Children’s charity teams up with Ontario Pride group to promote two weeks of Drag Queen Storytime

The Durham Children’s Aid Society has teamed up with Durham Youth Pride to promote Drag Queen Storytime events at libraries across the region for a period of two weeks in May and June.

Mia Ashton Montreal QC

The Durham Children’s Aid Society has teamed up with Durham Youth Pride to promote Drag Queen Storytime events at libraries across the region for a period of two weeks in May and June.

According to a statement on the Youth Pride Facebook page, public libraries in the Durham region have been partnering with the Children’s Aid Society and Youth Pride for the past five years to bring the “family-friendly community event” to local families.

There are eight separate Drag Queen Storytime events advertised, starting on May 27 at Brock Libraries and ending on June 10 at Clarington Public Library.

In the statement signed by the board chairs of all participating libraries, Youth Pride describes Drag Queen Storytime as being a program attended by children with their parents that “celebrates diversity and teaches love, inclusion, and acceptance in a safe space.”

Such events draw protests all over Canada now, with protesters objecting to children being exposed to an adult form of entertainment. Others argue that Drag Queen Storytime is a form of indoctrination and an attempt to thrust queer theory onto impressionable young minds.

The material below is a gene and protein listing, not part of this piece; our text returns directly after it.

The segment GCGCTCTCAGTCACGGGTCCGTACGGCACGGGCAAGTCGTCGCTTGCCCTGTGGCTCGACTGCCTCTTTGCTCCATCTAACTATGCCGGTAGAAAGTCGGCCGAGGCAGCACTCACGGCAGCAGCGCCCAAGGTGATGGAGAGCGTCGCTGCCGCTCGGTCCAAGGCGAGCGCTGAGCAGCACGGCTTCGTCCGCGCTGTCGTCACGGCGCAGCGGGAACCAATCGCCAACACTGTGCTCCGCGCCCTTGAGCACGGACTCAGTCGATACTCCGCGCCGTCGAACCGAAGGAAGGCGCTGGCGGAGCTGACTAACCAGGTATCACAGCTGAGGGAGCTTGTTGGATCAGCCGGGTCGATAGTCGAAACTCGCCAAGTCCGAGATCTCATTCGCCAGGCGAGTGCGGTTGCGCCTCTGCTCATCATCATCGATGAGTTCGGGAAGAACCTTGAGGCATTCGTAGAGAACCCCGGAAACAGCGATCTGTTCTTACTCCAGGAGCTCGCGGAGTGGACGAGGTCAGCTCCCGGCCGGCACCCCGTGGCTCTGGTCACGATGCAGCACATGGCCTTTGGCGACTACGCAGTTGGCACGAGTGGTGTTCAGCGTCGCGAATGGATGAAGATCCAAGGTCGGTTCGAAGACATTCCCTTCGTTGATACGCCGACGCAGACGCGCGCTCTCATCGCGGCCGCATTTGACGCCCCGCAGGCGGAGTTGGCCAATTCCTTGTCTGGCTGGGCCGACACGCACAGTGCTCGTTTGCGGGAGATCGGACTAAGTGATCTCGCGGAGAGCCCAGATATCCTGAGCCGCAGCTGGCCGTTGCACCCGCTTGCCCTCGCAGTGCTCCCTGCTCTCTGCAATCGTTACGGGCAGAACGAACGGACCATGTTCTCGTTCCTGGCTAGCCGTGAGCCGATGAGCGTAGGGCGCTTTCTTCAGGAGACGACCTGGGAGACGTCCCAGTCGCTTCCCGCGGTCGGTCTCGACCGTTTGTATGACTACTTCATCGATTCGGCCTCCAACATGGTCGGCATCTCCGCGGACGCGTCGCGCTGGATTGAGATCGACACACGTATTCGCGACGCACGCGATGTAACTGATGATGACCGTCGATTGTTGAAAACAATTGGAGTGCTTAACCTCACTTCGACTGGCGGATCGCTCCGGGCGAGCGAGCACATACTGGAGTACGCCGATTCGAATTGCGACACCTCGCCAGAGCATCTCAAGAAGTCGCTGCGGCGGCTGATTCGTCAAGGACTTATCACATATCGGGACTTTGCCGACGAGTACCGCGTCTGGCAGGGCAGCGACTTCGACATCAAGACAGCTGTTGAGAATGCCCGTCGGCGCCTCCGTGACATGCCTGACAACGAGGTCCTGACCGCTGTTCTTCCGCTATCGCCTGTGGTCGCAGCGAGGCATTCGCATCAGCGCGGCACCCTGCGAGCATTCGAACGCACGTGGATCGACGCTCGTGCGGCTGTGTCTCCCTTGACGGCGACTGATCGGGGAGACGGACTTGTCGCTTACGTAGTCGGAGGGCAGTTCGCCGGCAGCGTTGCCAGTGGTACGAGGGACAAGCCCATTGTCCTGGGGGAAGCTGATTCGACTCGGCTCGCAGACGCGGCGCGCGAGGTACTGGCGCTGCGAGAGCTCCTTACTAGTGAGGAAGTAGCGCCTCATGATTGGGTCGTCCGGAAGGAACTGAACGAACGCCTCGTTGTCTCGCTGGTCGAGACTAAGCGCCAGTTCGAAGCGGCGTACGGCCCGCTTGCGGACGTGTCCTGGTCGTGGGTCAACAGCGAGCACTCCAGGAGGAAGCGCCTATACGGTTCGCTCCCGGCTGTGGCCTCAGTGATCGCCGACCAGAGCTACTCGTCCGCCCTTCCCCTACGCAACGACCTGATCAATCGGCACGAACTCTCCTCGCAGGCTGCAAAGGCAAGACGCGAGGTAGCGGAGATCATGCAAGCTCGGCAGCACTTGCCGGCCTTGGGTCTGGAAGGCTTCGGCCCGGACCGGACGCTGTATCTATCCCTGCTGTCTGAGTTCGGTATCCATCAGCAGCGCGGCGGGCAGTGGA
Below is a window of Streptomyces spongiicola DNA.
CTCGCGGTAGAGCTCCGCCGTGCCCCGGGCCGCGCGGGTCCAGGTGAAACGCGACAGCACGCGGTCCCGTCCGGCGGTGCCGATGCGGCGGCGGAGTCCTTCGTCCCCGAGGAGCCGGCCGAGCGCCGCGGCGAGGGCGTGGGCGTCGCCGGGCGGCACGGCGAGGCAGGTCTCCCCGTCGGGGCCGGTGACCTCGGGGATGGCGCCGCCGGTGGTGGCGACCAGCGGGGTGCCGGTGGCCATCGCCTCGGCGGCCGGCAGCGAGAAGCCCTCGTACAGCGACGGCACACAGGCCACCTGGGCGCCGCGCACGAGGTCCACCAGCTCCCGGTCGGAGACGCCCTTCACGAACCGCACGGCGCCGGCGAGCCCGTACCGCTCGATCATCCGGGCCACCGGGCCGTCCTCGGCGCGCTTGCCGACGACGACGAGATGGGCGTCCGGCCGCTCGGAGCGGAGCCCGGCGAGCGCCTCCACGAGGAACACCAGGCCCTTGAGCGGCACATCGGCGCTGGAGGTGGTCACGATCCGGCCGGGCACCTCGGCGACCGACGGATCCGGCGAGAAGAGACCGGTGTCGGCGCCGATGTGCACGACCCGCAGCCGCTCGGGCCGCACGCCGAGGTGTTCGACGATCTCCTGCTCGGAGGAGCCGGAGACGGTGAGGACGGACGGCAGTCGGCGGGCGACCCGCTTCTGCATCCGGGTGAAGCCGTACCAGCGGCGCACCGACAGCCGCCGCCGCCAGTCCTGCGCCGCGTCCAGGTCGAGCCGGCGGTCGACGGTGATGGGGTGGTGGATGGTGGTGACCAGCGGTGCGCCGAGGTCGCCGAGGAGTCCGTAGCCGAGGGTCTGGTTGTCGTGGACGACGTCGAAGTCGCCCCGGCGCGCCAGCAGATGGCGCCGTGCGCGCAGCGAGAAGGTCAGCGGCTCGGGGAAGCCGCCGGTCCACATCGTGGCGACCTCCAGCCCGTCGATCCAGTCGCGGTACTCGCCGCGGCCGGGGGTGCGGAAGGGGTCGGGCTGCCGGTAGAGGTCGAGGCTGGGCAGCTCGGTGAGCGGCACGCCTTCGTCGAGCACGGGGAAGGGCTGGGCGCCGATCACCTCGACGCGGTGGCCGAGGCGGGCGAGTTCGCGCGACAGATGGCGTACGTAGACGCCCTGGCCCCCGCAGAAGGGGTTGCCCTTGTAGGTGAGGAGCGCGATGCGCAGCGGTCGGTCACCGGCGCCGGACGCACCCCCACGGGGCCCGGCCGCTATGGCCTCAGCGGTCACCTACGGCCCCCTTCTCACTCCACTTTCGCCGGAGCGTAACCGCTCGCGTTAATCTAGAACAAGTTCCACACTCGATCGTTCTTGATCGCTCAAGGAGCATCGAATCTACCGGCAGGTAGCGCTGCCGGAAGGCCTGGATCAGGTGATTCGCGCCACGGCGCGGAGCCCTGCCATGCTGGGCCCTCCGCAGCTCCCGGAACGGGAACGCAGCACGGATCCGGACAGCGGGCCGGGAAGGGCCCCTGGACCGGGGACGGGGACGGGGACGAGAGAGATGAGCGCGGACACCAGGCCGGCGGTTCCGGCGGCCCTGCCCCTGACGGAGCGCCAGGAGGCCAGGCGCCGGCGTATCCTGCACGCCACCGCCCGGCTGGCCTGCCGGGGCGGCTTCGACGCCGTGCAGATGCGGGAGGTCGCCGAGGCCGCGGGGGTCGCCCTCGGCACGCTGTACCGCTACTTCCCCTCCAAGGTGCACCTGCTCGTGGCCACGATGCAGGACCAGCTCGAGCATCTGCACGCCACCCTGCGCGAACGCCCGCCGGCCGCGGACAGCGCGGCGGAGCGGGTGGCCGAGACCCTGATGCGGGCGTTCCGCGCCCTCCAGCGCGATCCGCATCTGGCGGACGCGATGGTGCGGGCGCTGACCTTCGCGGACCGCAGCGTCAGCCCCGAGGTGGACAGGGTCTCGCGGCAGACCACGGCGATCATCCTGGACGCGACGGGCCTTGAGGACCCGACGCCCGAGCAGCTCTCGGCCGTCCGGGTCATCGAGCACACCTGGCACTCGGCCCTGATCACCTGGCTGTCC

Durham Children’s Aid Society, which is largely funded by the province of Ontario, says on its website that its mission is to work collaboratively with families, community members, and service providers to overcome barriers to safe and healthy development of children and youth.

However, the charity promotes experimental child sex changes on its Facebook page. On May 10, the children’s society shared a video of a “two-spirit” clinician, Dr. James Makokis, talking about his work as a gender clinician helping “two-spirit trans youth.”

The term two-spirit was coined by a queer theorist in the 1990s and attempts to provide a catch-all term for all the various ways indigenous cultures historically embraced extremely gender-nonconforming people, usually homosexual males.

The video features the troubling story of a 15-year-old indigenous girl who first came out as a lesbian, then experienced bullying, and then attempted suicide. Following lengthy mental health issues, she came out as trans, or “two-spirit,” and Makokis started her on testosterone. This message appears to be in conflict with the stated mission of the Children’s Aid Society and its desire to aid the “safe and healthy development of children.”

On May 4, the government-funded children’s charity made a statement about the importance of flying the Pride flag, in response to the Township of Norwich banning all non-civic flags from municipal properties.

“Choosing not to fly the Progress Pride flag sends an unfortunate message that 2SLGBTQIA+ individuals are not worthy of your support and recognition,” reads the statement.

In response to the increasing backlash towards drag shows for children, Ontario NDP MPP Kristin Wong-Tam introduced a private member’s bill seeking to create safe zones around “2SLGBTQIA+” events.

Bill 94, the ‘Keeping 2SLGBTQI+ Communities Safe Act’, would make “uttering threats or making offensive remarks, either verbally or in writing, with respect to matters of social orientation or gender roles,” an offense carrying a fine of up to $25,000.


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